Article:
Can S corporations avoid higher Medicare taxes?

S corporations facing increased Medicare taxes may want to take advantage of a planning opportunity.

Business owners might be able to reduce or eliminate the increased Medicare taxes that went into effect last year. This opportunity may be available to them if they own a business operating as an S corporation and their total income exceeds certain threshold amounts.

Since 2013, the Medicare tax on compensation and self-employment income has been increased from 2.9 percent to 3.8 percent. The 0.9 percent increase applies to the extent compensation or self-employment income specified is more than $250,000 for married individuals filing jointly and $200,000 for single individuals.

Since these threshold amounts are not indexed for inflation, an increasing number of taxpayers will be subject to the tax in 2014 and future years.

Accompanying the Medicare tax on earned income, a 3.8 percent Medicare tax that applies to net investment income (NII) also became effective in 2013. With few exceptions, most income is covered by one, but not both, of these taxes.

The net investment income tax applies to the lesser of NII or modified adjusted gross income over the specified threshold amounts.

NII is the sum of passive income – generally, interest, dividends, annuities, rents, royalties, capital gains and certain income from a passive trade or business – less applicable deductions. Trade or business income is included in NII only if the business activity is a passive activity or involves trading in financial instruments or commodities.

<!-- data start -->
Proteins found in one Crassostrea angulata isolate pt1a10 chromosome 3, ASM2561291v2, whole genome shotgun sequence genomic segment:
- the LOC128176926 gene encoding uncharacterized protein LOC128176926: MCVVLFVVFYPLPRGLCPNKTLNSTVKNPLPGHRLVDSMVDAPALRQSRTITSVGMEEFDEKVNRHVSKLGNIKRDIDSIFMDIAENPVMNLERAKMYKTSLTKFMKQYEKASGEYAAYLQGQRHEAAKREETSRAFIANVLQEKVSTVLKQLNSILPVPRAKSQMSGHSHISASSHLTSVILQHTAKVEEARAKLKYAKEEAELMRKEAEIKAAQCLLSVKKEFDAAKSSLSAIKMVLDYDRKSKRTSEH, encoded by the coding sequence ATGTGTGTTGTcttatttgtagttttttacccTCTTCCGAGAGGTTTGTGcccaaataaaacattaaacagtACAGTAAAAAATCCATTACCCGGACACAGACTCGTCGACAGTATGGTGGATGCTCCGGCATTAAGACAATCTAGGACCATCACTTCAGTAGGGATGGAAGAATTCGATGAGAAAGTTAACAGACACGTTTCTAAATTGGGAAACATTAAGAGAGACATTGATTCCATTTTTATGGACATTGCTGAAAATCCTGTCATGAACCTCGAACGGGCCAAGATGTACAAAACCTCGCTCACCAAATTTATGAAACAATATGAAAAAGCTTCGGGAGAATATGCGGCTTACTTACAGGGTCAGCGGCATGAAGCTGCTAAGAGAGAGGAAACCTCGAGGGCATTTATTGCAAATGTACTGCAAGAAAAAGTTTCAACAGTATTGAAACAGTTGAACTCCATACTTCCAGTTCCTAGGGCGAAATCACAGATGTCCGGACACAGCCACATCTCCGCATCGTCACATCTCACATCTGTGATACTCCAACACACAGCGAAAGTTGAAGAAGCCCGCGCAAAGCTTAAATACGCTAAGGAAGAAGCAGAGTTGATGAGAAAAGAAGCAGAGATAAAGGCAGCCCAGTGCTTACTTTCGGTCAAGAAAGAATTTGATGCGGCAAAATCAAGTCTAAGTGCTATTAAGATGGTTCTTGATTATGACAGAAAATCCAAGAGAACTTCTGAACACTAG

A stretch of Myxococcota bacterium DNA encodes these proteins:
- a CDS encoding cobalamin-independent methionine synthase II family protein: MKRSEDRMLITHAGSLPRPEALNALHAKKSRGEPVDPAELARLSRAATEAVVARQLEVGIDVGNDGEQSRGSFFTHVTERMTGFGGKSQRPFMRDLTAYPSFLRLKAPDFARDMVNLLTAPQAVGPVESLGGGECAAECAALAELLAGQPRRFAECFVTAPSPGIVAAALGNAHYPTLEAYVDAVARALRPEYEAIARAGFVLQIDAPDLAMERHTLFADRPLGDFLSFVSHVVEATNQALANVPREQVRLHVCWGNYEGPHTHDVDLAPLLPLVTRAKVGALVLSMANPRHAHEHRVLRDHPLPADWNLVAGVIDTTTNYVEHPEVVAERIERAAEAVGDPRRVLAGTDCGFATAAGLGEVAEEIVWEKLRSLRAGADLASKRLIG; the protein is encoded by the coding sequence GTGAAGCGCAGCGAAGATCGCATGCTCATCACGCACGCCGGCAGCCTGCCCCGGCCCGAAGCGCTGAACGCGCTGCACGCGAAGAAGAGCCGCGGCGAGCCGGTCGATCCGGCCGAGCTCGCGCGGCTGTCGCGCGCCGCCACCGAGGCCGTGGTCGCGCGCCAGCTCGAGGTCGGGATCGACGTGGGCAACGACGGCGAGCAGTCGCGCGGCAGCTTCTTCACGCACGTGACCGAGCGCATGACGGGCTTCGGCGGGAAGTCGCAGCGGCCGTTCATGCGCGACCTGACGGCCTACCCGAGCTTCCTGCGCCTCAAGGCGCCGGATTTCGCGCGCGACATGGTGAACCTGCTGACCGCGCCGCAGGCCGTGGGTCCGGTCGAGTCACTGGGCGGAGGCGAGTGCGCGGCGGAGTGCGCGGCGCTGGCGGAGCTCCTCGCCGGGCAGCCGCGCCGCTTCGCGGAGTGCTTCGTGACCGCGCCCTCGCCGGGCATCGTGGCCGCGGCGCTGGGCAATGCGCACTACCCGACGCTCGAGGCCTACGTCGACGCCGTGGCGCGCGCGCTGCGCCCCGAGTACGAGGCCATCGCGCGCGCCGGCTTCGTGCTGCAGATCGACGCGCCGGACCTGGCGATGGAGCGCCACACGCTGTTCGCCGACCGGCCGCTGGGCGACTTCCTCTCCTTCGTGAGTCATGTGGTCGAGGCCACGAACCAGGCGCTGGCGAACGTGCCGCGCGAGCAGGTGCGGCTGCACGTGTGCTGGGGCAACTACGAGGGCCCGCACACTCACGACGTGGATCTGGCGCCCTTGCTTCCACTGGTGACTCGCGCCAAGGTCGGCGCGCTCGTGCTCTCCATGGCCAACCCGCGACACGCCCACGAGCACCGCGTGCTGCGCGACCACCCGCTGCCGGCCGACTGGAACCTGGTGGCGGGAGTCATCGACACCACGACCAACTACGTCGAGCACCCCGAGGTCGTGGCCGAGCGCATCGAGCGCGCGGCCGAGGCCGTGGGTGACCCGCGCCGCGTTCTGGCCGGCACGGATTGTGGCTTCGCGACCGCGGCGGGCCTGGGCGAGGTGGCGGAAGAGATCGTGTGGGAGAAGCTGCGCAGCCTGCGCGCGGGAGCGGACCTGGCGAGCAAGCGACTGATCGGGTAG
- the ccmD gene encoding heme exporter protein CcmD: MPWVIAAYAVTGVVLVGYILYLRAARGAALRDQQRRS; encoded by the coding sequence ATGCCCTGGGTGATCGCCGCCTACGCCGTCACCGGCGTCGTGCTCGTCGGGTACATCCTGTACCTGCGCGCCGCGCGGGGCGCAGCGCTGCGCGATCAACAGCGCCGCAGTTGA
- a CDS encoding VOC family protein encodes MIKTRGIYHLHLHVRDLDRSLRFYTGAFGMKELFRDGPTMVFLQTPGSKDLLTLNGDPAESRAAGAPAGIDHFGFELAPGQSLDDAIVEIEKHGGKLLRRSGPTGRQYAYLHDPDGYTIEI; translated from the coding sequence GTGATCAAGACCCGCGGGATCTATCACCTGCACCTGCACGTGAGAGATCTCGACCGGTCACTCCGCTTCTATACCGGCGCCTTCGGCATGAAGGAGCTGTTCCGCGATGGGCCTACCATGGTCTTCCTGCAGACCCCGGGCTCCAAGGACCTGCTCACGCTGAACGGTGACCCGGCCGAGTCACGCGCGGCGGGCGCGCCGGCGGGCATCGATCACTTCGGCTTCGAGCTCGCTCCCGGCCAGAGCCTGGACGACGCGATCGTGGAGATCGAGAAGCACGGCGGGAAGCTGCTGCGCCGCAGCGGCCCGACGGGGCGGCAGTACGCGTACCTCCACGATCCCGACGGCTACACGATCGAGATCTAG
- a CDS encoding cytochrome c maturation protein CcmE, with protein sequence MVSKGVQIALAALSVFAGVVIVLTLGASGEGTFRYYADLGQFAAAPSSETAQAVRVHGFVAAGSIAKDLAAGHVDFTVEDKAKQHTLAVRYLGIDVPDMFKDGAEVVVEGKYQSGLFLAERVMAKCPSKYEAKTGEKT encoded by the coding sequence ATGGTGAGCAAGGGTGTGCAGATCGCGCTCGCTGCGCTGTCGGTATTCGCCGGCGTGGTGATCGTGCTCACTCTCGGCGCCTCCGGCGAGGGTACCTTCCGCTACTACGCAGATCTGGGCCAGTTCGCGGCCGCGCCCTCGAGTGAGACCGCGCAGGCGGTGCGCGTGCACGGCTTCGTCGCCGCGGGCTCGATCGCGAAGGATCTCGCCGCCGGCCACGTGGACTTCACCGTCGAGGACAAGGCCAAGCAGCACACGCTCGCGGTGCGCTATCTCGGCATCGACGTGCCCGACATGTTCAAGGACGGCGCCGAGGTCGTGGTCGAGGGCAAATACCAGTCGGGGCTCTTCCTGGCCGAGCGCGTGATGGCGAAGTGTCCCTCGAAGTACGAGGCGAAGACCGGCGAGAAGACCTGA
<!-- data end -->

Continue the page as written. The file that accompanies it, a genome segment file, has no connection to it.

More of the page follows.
The net investment income tax applies to the entire distributive share of S corporation income allocable to a shareholder to the extent the income is derived from activity that is passive (or from trading in financial instruments or commodities) or represents the corporation’s investment income. However, shareholders who materially participate in the business of the S corporation avoid the NII tax on their entire distributive share of the S corporation’s business income.

If the shareholder is also an employee of the S corporation, the employee-shareholder is subject to employment taxes – including the Medicare tax on earned income at the new higher rate – on compensation for services that the shareholder provides to the S corporation. However, the self-employment tax does not apply to an S corporation shareholder’s distributive share of the corporation’s income.

If you are a shareholder-employee actively involved in a business operated by an S corporation, you can minimize earnings subject to the higher Medicare taxes by keeping your salary low and taking most of your profits through your distributive share of the corporation’s profits. The trick is to make sure your salary is reasonable in amount for the services you provide.

With the increase in taxes on earned income, the IRS has an added incentive to challenge the allocation of S corporation payments between salary and distributions. If the IRS determines that your salary is too low, a portion of the distribution might be recharacterized as wages.